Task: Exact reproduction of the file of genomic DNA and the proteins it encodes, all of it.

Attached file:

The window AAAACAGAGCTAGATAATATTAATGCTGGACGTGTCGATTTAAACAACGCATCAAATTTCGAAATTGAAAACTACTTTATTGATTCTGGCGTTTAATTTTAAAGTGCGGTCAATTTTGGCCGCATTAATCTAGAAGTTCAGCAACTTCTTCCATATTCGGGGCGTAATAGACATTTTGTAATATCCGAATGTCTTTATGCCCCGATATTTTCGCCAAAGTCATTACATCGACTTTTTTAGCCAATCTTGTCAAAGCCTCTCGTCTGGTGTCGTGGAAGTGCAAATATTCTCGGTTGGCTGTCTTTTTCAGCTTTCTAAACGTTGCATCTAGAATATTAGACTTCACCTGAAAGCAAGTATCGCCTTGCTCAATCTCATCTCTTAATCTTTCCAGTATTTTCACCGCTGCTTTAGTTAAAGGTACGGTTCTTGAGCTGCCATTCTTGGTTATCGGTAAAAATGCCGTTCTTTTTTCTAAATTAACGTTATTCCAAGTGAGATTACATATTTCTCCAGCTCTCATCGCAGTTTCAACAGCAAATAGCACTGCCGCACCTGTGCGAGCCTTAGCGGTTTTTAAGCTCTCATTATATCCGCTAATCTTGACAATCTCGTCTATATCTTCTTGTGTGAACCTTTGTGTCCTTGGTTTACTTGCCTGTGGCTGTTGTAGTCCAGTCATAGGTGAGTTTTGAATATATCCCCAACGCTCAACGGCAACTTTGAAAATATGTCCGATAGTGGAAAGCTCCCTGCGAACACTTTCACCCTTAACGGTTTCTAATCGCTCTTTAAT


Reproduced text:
The window AAAACAGAGCTAGATAATATTAATGCTGGACGTGTCGATTTAAACAACGCATCAAATTTCGAAATTGAAAACTACTTTATTGATTCTGGCGTTTAATTTTAAAGTGCGGTCAATTTTGGCCGCATTAATCTAGAAGTTCAGCAACTTCTTCCATATTCGGGGCGTAATAGACATTTTGTAATATCCGAATGTCTTTATGCCCCGATATTTTCGCCAAAGTCATTACATCGACTTTTTTAGCCAATCTTGTCAAAGCCTCTCGTCTGGTGTCGTGGAAGTGCAAATATTCTCGGTTGGCTGTCTTTTTCAGCTTTCTAAACGTTGCATCTAGAATATTAGACTTCACCTGAAAGCAAGTATCGCCTTGCTCAATCTCATCTCTTAATCTTTCCAGTATTTTCACCGCTGCTTTAGTTAAAGGTACGGTTCTTGAGCTGCCATTCTTGGTTATCGGTAAAAATGCCGTTCTTTTTTCTAAATTAACGTTATTCCAAGTGAGATTACATATTTCTCCAGCTCTCATCGCAGTTTCAACAGCAAATAGCACTGCCGCACCTGTGCGAGCCTTAGCGGTTTTTAAGCTCTCATTATATCCGCTAATCTTGACAATCTCGTCTATATCTTCTTGTGTGAACCTTTGTGTCCTTGGTTTACTTGCCTGTGGCTGTTGTAGTCCAGTCATAGGTGAGTTTTGAATATATCCCCAACGCTCAACGGCAACTTTGAAAATATGTCCGATAGTGGAAAGCTCCCTGCGAACACTTTCACCCTTAACGGTTTCTAATCGCTCTTTAAT